Gold on a hot streak

Gold has been on a record run over the past five years, hitting another all-time high and forcing investors to reconsider their exposure to the precious metal. 

This is feedback from the investment research head at FNB Wealth and Investments, Chantal Marx, who explained why gold has rallied so much and how investors can increase their exposure to it. 

Gold, cash, and certain other instruments are generally regarded as safe-haven assets that tend to protect a portfolio during market stress. 

Risky assets like equities are a portfolio’s growth engine, adding the bulk of returns during good times. However, during crises, those assets can suffer severe drawdowns.

Risky assets are needed to generate growth over the long term. However, limiting drawdowns limits the extent and duration of recovery needed to return to a pre-crisis portfolio value.

When markets are stressed or uncertain, gold generally appreciates in value due to its safe-haven appeal. 

In the recent bull run, this demand has certainly supported the bulls against a backdrop of major geopolitical risks.

Gold is also widely regarded as an inflation “hedge”, meaning its value tends to rise with inflation – thereby protecting its holders from an erosion in purchase power.

The rally in gold prices can be seen in the graph below.

Gold’s safe-haven appeal is only one reason behind its recent rally to all-time highs. Asset managers are extremely active in the gold futures market as inflation is expected to remain higher for longer. 

This is exacerbated by geopolitical tension around the world, with wars in Africa, Europe, and the Middle East. Marx said this has also drawn in large speculators looking to capitalise on short-term bumps in the gold price. 

Another reason for its rally is that central banks heavily increased their gold reserves in 2023 and continued to build reserves in the first few months of 2024. 

This has been a function of rising geopolitical risk and an active effort by some to reduce their dependency on the US dollar following the freezing of Russian central bank assets in 2022.

Notably, China, India, and Singapore have been heavy buyers so far this year.

Finally, gold jewellery consumption, particularly in China post-Covid-19 restrictions, has been strong. 

Gold Exchange Traded Fund (ETF) demand, as well as demand for physical bars and coins, has also been strong in China because of the stock market’s relatively disappointing performance.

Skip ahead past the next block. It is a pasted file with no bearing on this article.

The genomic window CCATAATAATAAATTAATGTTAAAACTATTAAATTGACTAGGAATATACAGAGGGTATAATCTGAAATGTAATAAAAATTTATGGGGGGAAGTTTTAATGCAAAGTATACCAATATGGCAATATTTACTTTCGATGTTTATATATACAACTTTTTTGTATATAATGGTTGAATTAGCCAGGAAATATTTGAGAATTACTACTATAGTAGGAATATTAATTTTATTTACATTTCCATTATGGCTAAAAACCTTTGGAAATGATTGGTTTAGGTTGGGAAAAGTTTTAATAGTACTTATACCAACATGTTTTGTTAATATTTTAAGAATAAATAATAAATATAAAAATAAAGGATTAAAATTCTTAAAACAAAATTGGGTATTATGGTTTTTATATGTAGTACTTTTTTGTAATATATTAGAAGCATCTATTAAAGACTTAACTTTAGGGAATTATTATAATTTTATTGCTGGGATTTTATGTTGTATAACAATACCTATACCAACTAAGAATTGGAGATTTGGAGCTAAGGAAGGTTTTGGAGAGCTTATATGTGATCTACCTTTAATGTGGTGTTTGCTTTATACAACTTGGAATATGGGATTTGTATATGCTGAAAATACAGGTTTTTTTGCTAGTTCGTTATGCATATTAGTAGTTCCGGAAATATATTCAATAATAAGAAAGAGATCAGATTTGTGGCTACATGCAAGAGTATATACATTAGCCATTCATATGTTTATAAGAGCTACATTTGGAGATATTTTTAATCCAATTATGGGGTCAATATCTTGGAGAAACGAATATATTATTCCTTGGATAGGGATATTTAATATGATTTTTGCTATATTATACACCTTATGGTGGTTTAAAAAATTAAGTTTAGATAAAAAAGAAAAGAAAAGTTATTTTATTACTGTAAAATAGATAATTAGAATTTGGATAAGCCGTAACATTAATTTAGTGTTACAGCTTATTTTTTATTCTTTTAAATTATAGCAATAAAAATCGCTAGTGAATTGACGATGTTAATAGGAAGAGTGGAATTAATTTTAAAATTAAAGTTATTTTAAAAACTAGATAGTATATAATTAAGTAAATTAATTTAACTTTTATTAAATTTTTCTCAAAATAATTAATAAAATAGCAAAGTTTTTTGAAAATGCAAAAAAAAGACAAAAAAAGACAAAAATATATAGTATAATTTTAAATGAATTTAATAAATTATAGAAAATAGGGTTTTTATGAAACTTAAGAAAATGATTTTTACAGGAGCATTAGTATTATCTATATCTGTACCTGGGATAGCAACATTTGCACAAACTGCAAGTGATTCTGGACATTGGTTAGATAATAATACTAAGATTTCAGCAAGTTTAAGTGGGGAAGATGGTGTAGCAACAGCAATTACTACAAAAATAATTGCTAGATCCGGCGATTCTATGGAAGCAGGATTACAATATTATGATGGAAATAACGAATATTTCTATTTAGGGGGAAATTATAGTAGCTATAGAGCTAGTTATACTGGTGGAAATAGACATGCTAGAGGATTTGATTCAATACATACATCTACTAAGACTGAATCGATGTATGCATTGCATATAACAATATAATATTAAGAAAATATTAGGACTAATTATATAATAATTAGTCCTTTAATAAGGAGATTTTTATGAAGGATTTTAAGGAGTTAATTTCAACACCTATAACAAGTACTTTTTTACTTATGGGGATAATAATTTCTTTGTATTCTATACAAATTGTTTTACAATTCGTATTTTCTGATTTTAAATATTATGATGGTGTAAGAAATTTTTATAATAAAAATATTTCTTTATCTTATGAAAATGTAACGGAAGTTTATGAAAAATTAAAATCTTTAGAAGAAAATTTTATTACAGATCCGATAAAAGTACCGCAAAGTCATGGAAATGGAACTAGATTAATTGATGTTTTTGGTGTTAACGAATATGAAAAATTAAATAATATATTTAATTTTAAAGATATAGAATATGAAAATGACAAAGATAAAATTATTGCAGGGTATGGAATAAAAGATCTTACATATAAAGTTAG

An argument can be made that some of the above drivers could still support the gold price this year. 

Considering ongoing global conflicts and other political and geopolitical dynamics, the safe-haven demand for gold could see asset managers and speculators continue to buy up the metal until the end of the year past the US elections in November. 

Furthermore, the expectation is that central banks globally will continue to purchase gold – although it may be at a slower pace due to the high current price for the metal.

Chantal Marx, Investment Research Head at FNB Wealth & Investments

How to increase exposure

Marx warned investors against trying to time the market by buying equities on the way up and selling them to purchase safe-haven assets on the way down. 

This common mistake will result in investors limiting their long-term returns. Instead, she urged investors to construct a balanced portfolio that can generate good returns over a long period of time while being robust enough to handle times of volatility. 

A more measured approach is to still consider adding gold to your portfolio now and to then take opportunities into potential weakness to increase your exposure over time. 

Typically, gold, or similar safe-haven assets (like cash), will make up 5% to 10% of your investment portfolio.

There are several ways to gain exposure to gold besides physically purchasing bars and coins and storing them yourself –

  • Krugerrands – Krugerrands are minted in South Africa by the South African Mint in conjunction with Rand Refinery. Each Krugerrand contains exactly one troy ounce of pure gold and is often many investors’ first choice of investment when considering getting exposure to gold. Krugerrands are highly liquid in the South African market and are considered legal tender in South Africa, but their true value lies in their gold content. 
  • Gold ETFs on the JSE –  Investors can purchase a gold ETF on the JSE that tracks the spot price of gold. An ETF will physically purchase and store the gold, and the price of the instrument will track the rand spot price of gold bullion. Options include the 1nvest Gold ETF and the ABSA NewGold ETF.
  • Gold-Mining Companies on the JSE – Investors can also gain exposure to gold prices by buying listed gold mining companies. This comes with the added complexities attached to mining, including costs and operational execution. Since the end of February 2022, around the invasion of Ukraine, most listed gold miners have underperformed the rand gold price. Given that these companies will be generating supernormal cash flows at current gold prices, this may offer a good alternative opportunity while gold remains at very high levels.

The graph below compares the performance of JSE-listed major gold mining share prices versus the ZAR gold price (rebased to 100). 


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